Monday, May 10, 2010

Gov REO's up 22% in the first quarter


The combined REO (Real Estate Owned) inventory for Fannie, Freddie and the FHA increased by 22% in Q1 2010 from Q4 2009. The REO inventory (foreclosed homes) increased 59% compared to Q1 2009 (year-over-year comparison).

Even with all the delays in foreclosure, the REO inventory has increased sharply over the last three quarters, from 135,868 at the end of Q2 2009, to 153,007 in Q3 2009, 172,357 at the end of Q4 2009 and now 209,500 at the end of Q4 2010.

These are new records for all three agencies.................................

This does not count REO inventory from private lenders. I'm still not seeing much of an increase around here. The total inventory has been climbing slowly but it's sure not as high as I would have thought. Of course it does take a few weeks to a few months for the lenders to get those REO properties on the market. I was looking at one home that got foreclose on in early Feb and it just hit the market last week. That's nearly a 3 month gap from the foreclosure to the home hitting the market.

Now here's a bit from 60 minutes on mortgage walk aways.


Watch CBS News Videos Online


Watch CBS News Videos Online

5 comments:

Neudi said...

Queue Talking Heads! Theme song for those underwater!

http://www.youtube.com/watch?v=QDWtLTwQRrc&feature=related

Tyrone said...

Remember all the articles and videos on how safe and sound Fannie and Freddie were?

Disgusting.

I vote 'no confidence'. More gold and silver.

Kris said...

Nice blogpost. Really looking forward for good result of Loan Modification. Thanks for sharing the video

Damian said...

Yep, a no confidence vote for me as well. best protein supplement

theyenguy said...

The Governeent REO Chart is helpful in that it helps one see the signficant rise.

As for REO inventory from private lenders, I wonder, is it mostly sub prime, as opposed to Option Arms? I think so. In other words, if one goes searching through Government REOs, it could be that one will find properties in low FICO neighborhoods, like Englewood Chicago, 60621. Neighborhoods that someone who is reading this blog probably would not like to live in.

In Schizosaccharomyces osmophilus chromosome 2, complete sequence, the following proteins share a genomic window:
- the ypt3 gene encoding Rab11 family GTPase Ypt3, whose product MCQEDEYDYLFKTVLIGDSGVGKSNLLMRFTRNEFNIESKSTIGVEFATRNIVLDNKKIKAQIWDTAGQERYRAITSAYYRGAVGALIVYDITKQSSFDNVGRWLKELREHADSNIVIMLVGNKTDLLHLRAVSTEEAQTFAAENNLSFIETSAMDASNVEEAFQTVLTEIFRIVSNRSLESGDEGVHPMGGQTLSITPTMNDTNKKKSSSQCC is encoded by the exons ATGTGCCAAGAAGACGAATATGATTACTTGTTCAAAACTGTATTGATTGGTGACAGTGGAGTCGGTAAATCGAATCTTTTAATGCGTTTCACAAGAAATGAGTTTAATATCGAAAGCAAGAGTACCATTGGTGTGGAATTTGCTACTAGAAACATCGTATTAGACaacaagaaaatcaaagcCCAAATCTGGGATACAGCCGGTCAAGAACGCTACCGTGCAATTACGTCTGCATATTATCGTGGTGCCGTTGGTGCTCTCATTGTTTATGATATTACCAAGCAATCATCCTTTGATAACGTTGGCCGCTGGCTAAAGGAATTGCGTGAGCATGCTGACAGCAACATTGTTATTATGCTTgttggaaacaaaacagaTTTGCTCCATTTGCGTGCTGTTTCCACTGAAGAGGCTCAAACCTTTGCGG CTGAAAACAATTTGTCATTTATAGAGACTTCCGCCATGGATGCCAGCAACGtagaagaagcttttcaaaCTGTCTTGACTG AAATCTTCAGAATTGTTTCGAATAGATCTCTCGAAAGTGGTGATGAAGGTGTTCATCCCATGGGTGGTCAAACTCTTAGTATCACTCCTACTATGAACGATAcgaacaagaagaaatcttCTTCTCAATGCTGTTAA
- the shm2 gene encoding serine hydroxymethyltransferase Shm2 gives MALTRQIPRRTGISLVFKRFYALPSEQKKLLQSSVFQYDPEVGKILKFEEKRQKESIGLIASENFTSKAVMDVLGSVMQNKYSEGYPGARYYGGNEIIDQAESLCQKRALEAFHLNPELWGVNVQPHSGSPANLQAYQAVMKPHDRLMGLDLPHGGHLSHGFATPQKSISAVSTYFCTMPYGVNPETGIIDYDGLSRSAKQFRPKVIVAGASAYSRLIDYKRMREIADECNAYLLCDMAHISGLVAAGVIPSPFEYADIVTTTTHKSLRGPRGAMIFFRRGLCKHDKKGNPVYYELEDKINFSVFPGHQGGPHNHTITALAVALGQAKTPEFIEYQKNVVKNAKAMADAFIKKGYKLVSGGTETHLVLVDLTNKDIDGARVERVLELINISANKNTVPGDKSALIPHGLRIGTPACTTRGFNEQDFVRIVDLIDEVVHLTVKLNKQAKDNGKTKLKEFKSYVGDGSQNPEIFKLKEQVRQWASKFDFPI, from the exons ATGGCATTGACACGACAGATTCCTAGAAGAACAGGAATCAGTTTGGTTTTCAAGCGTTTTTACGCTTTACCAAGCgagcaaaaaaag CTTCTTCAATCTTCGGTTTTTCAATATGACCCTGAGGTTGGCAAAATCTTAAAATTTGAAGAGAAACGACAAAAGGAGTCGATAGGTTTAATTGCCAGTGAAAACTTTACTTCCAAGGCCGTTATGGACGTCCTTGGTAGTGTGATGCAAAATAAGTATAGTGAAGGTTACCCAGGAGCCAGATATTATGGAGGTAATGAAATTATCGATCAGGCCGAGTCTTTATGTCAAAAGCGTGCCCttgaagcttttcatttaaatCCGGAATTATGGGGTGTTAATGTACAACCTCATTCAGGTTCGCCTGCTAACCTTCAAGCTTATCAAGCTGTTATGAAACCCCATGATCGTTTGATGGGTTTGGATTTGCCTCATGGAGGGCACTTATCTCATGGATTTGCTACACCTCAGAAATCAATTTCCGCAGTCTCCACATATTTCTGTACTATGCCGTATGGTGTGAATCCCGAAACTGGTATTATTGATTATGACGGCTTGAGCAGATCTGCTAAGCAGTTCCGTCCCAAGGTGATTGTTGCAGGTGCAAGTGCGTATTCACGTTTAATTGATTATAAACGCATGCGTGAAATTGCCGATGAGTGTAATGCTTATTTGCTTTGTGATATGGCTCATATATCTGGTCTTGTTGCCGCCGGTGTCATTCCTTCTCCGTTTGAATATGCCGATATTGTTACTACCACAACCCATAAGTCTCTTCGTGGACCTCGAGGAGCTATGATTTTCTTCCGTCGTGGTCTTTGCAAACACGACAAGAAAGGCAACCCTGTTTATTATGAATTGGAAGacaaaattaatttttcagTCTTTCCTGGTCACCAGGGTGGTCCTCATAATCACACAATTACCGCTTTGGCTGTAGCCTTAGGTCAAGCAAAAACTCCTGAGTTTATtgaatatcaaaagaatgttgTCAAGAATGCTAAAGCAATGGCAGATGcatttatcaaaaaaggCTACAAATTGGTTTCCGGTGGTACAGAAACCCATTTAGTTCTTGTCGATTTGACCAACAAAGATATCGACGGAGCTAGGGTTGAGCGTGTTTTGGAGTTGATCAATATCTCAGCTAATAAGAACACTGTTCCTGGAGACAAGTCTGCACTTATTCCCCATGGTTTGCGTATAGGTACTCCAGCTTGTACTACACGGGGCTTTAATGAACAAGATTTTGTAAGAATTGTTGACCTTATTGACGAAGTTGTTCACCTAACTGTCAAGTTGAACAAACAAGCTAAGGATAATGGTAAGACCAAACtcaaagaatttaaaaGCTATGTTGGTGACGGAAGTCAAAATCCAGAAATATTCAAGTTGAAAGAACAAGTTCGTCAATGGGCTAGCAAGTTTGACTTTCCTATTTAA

I read the related article and fuond the quote: "Private label securities and banks and thrifts hold an even larger number of REOs" Well maybe not. Maybe the larger number is a past historical book or carrying value, and not a numeric value.

Dr. Housing Bubble writes in article Housing Never Really Improved, “In fact, if you look at the above chart it seems that if you leveraged yourself with multiple mortgages, banks might wait to move on you, while if you only had one mortgage backed by a GSE, you’re out.”

Partyboy comments: "That’s true. In my old hood, there were several people who were walking away as the homes hit 30, 40, even 50% underwater status. Those of us who had a single loan were out in about six to nine months (pretty fast given the norm at that time) but those who had multiple loans/refinances stayed without paying for up to two years. I didn’t understand why and didn’t care but I thought that was strange."

This means to me that the banks are letting squatters in high FECO neighborhoods squat, and not going REO, so that its relatively harder to find a bank REO in an upscale neighborhood. The banks under FASB 157 are not foreclosing as they want to preserve their balance sheet values.

But soon a black swan event is coming, when the stock and bond markets go down bad, and the Treasury Auctions fail, then there will be a liquidity evaporation, and mortgage lending will cease, and the squatters will be evicted. The mortgage investment age will end and the solyent green age will begin where people lease instead of buy properties. The age of entitlement -- the entitlement to squat and the entitlement to an interest deduction and the entitlement to a 96.5% LTV loan is just about over; the only thing one will be entitled to is harsh authoritarian rule!